This function displays structured information about one or more expressions that includes its type and value.

So, here is the real return version of PHP's var_dump(), which actually accepts a variable-length argument list.

function var_dump_str()
    $argc = func_num_args();
    $argv = func_get_args();

    if ($argc > 0) {
        call_user_func_array('var_dump', $argv);
        $result = ob_get_contents();
        return $result;

    return '';


  • Someone actually mentionned this... Nevermind then. – YouniS Bensalah Sep 14 '14 at 16:49
  • Works like a charm! – itsproject Sep 24 '14 at 7:45
  • 1
    +1 for providing the Real Answer to the actual question. I'm reading this because I need var_dump, not var_export, print_r, serialize, json_encode, or a real debugger. I know how to use those, too. OP asked for var_dump, I need var_dump. Thank you! – Slashback Jan 21 '15 at 19:51
  • if you want to stay true to var_dump, you must trigger_error("Wrong parameter count for var_dump_str()"); when argc<=0 ; or better yet, have var_dump do it for you. :p – hanshenrik Jan 29 '15 at 22:12
  • This adds pretty much nothing that wasn't already in the accepted answer. The $argc check here is unnecessary and arguably incorrect as pointed out by @hanshenrik, and once you take that away all you're really adding is the call_user_func_array and func_get_args calls. – Mark Amery Jan 30 '16 at 12:42

If you want to have a look at a variables contents during runtime, consider using a real debugger like XDebug. That way you don't need to mess up your source code and you can use a debugger even while normal users visit your application. They won't notice.


here is the complete solution as function.

function varDumpToString ($var)
    return ob_get_clean();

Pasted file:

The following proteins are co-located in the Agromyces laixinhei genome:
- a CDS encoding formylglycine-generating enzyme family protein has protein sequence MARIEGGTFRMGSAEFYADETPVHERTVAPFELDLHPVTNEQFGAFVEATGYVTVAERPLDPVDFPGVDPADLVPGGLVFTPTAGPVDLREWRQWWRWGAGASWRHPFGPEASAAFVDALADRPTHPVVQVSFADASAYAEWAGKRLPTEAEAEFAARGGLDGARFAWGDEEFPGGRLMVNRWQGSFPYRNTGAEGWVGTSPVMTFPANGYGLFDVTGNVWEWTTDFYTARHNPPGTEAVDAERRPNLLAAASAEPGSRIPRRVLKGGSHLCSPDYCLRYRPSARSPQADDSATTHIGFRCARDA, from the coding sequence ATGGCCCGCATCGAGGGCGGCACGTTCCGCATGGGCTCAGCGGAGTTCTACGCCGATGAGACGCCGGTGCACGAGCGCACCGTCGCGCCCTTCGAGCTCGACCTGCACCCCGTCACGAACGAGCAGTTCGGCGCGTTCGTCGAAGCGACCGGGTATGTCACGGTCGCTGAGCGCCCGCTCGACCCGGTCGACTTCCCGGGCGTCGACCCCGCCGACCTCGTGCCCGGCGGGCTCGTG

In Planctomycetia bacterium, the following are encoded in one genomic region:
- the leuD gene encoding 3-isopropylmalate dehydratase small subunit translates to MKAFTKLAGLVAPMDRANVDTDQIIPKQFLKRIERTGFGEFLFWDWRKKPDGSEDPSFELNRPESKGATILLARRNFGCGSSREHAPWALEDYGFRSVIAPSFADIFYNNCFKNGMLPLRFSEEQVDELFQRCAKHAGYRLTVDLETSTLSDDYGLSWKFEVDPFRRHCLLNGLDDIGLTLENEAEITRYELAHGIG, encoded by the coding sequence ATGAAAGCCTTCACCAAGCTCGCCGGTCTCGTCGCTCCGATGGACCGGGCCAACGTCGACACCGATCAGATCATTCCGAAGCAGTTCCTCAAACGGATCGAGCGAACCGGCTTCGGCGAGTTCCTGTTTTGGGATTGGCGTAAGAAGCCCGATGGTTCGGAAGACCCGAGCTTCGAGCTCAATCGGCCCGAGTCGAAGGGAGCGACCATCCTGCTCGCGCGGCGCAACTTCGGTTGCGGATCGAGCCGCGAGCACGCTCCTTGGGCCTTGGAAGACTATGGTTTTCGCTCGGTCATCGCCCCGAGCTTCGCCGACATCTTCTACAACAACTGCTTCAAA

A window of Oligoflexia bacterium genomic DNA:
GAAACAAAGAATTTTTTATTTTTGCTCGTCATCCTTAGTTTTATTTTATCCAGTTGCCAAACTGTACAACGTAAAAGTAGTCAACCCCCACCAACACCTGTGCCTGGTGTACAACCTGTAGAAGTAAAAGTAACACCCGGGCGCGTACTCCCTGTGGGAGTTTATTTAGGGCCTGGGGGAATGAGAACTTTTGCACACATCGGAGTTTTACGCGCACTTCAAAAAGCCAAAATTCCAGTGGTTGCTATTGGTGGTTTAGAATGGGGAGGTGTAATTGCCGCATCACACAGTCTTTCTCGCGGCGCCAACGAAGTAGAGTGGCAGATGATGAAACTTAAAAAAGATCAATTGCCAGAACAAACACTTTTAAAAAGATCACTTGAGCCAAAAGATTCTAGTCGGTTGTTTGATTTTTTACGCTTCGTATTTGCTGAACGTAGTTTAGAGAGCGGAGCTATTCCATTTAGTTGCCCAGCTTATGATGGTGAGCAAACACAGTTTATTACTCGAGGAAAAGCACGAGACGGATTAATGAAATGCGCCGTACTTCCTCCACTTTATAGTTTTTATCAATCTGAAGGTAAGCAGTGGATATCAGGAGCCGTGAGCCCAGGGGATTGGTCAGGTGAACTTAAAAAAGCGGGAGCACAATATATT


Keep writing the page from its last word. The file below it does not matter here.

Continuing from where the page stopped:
• 2
    won't work with more than 1 variable... var_dump("foo","bar") => string(3) "foo" string(3) "bar" varDumpToString("foo","bar") => string(3) "foo" – hanshenrik Jan 19 '14 at 9:51
  • 4
    -1; all you've done is take an answer posted 5 years before you and put it into a function. – Mark Amery Aug 25 '14 at 10:26

This maybe a bit off topic.

I was looking for a way to write this kind of information to the Docker log of my PHP-FPM container and came up with the snippet below. I'm sure this can be used by Docker PHP-FPM users.

fwrite(fopen('php://stdout', 'w'), var_export($object, true));
  • the handle is never closed tho, so this is a resource leak, which may be a problem in long-running daemon-style scripts. but try file_put_contents('php://stdout',var_export($object, true),FILE_APPEND); – hanshenrik Feb 4 at 0:49

From http://htmlexplorer.com/2015/01/assign-output-var_dump-print_r-php-variable.html:

var_dump and print_r functions can only output directly to browser. So the output of these functions can only retrieved by using output control functions of php. Below method may be useful to save the output.

function assignVarDumpValueToString($object) {
    $result = ob_get_clean();
    return $result;

ob_get_clean() can only clear last data entered to internal buffer. So ob_get_contents method will be useful if you have multiple entries.

From the same source as above:

function varDumpToErrorLog( $var=null ){
    ob_start();                    // start reading the internal buffer
    var_dump( $var);          
    $grabbed_information = ob_get_contents(); // assigning the internal buffer contents to variable
    ob_end_clean();                // clearing the internal buffer.
    error_log( $grabbed_information);        // saving the information to error_log
  • Please properly indicate when you're quoting material from another source. Prior to the edit I'm about to make, the only part of this answer formatted as a quote is the part you didn't copy and paste from somebody's blog. – Mark Amery Jan 30 '16 at 12:46

Your Answer

By clicking “Post Your Answer”, you agree to our terms of service, privacy policy and cookie policy

Not the answer you're looking for? Browse other questions tagged or ask your own question.